Thursday, January 7, 2010

Conversations with my Father

Over the past few weeks, my father and I have been meeting for random lunches, and during these meetings we would chat mostly about the logistics of business; the specific things I have to learn in the property management world. Like most discussions, what arbitrarily develops are side conversations, things that are related, but not directly. I discovered a lot about my father within these small conversational tangents. There's something about youth that makes us stupid enough to think our parents were never once like us, or that we are somehow existing apart from their own story. I think at some point, we are eventually able to place our own lives in the context of theirs, which in turn, make us more appreciative of all they've sacrificed for us.

My father came to this country when he was 24 with nothing more than $50 and a Ford Pinto. Comparatively, that is much more than other immigrants, but to most US Americans, it's nothing. From that he built what we have today. A tax firm, multiple properties and a damn nice house. Given the humble beginnings of his own family, it's quite a feat. I never knew this but my father came from a once wealthy family until the government came in and seized all the family's possessions. They were completely bankrupt. He would tell me how in the following years the question of their next meal would be a daily concern. He was five at the time.

That story is the driving fuel of my father's ambition. He never wanted to go back. He never wanted any us to go through that. Growing up, I've never questioned our standard of living. I just thought that was how it was. We actually grew up quite poor; my parents just never let me know. After working with my father and witnessing his day-to-day life, I realize how damn hard he works, and well, in reality, the relative luxury that I enjoy is nothing guaranteed. My father wasn't born into wealth, and apparently, neither was I. Instead, our livelihood is constantly upheld by years and years of toil. Never once has my father gotten lazy. In fact he still wakes up at 6am every morning.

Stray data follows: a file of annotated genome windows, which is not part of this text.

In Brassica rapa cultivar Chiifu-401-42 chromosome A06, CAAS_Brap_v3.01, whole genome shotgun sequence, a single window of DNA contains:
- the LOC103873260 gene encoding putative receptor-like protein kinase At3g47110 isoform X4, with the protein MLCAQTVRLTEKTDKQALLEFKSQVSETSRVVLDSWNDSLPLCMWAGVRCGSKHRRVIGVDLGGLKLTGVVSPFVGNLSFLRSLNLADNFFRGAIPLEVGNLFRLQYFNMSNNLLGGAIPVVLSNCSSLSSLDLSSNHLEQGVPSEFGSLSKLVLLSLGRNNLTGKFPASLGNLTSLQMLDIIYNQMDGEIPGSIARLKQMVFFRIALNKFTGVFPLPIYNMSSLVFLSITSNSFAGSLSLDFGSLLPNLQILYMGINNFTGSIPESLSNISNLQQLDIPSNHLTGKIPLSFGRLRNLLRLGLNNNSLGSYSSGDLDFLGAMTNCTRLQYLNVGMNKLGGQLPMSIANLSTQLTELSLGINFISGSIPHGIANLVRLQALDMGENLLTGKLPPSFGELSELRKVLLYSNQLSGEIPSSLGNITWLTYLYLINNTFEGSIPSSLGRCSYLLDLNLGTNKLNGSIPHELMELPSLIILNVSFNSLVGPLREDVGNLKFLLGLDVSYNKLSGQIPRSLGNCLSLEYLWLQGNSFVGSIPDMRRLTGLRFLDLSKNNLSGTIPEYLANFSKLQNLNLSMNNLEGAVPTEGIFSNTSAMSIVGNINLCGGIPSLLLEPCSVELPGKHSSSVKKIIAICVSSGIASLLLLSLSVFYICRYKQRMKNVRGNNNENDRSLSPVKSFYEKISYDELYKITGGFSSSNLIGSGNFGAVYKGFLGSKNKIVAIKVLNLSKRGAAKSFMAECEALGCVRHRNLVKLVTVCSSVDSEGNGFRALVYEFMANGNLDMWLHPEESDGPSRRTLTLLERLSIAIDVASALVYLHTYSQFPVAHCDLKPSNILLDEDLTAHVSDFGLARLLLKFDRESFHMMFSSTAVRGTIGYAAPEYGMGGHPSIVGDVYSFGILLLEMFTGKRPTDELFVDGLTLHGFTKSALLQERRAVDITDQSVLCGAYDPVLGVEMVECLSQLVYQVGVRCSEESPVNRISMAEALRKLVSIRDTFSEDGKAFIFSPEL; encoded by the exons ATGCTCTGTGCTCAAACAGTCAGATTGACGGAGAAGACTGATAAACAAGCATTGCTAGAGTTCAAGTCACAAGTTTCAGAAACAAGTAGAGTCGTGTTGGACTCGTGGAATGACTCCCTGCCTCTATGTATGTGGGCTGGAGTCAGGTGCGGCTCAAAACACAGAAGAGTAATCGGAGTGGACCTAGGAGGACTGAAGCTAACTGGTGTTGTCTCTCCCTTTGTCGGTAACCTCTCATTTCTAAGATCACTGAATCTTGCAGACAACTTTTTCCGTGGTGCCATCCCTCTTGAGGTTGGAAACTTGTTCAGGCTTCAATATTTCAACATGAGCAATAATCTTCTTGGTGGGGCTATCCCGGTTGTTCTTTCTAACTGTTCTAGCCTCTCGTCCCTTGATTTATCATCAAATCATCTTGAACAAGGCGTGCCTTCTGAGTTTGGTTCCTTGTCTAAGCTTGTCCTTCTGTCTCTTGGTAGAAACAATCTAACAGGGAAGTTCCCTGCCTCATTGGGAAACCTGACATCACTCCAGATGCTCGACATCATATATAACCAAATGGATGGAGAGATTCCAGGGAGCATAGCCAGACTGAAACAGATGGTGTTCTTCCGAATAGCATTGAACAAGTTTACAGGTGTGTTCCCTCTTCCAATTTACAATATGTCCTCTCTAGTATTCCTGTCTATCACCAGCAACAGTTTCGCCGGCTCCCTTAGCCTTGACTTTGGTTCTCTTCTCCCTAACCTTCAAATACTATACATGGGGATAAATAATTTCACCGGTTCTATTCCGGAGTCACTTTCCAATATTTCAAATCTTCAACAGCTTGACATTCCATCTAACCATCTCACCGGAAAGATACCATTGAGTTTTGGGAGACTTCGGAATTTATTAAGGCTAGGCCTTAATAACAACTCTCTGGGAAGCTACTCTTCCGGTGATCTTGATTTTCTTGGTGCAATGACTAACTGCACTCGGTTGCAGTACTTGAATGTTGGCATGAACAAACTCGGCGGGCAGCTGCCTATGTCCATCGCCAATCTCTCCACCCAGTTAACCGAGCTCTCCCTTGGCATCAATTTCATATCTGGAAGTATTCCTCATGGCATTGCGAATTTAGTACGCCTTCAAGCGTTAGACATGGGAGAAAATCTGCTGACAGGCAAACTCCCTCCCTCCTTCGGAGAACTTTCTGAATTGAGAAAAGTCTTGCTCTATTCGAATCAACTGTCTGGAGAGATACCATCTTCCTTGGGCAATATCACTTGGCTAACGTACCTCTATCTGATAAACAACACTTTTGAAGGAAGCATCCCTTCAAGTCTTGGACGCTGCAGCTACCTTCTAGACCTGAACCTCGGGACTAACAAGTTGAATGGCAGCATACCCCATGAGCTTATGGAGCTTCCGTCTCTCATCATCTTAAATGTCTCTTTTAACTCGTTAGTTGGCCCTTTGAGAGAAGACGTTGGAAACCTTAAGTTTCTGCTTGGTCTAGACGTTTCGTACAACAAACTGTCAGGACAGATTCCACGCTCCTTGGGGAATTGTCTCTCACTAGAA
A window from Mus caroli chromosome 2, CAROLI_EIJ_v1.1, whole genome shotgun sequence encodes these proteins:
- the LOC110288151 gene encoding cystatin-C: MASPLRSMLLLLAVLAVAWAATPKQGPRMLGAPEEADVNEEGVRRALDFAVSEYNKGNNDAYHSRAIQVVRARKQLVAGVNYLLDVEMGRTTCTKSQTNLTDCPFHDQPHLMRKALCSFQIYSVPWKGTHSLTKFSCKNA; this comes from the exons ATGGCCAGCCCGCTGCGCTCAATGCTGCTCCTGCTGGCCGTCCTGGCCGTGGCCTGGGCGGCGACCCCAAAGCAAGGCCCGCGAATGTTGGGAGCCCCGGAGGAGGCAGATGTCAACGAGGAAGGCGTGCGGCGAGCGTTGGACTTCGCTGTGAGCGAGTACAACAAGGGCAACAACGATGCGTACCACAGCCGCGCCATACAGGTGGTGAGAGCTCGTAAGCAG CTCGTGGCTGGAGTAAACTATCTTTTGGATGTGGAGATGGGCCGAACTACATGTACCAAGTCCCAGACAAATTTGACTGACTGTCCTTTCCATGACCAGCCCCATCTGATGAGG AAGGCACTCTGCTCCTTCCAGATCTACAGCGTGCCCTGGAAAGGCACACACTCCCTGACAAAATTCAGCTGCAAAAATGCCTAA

The one thing I respect about my father compared to other Chinese/Taiwanese entrepreneurs is that he doesn't keep it within the culture. Don't get me wrong, he is still VERY Taiwanese, but in a business sense, he works with everyone, treats everyone equally and I've yet to hear him say something racially prejudice about any of his clients, business partners or tenants. My friend Mike said he really liked my father. He said my father never talked down to him for his dark complexion like other Asian parents have and that he always felt welcomed in my parents' home. For years I've studied ethnic studies and all the little nuances of race, yet somehow these small instances of change still go overlooked when they occur in my own household. I guess youth and aimless rebellion makes us ignorant our own lives.

These conversations with my father have garnered a higher respect for the code of life that he lives by. I've always been awed at the accomplishments of my father, like a kid would be to his favorite comic-book hero, but at the same time, hearing about his own struggles have made him more human in my eyes. He tells me of his failures, his foolish decisions and, to my discomfort, his fears. I've always viewed my father as an invincible and indestructible force. But I suppose everyone has their own fears, even super-heroes.

I guess you could say I've grown up in these conversations with my father. I can say I understand, just a bit better, of what my family has done to be here, and finally appreciate all the blessing I have in my life. Sometimes it's a bit saddening that I can't hold the same innocent and juvenile awe that I once had, but at the same time, who said humans can't be heroes too?

1 comment:

Bonne Marie said...

It's apparent to me that you have no reason to mourn the loss of your "innocent and juvenile awe." You have an innate childlike sense of wonder that cannot be quelled. Look at how openly you embrace people, places and experiences without (much) hesitation. It is an integral part of who you are. Your father must be very proud of you.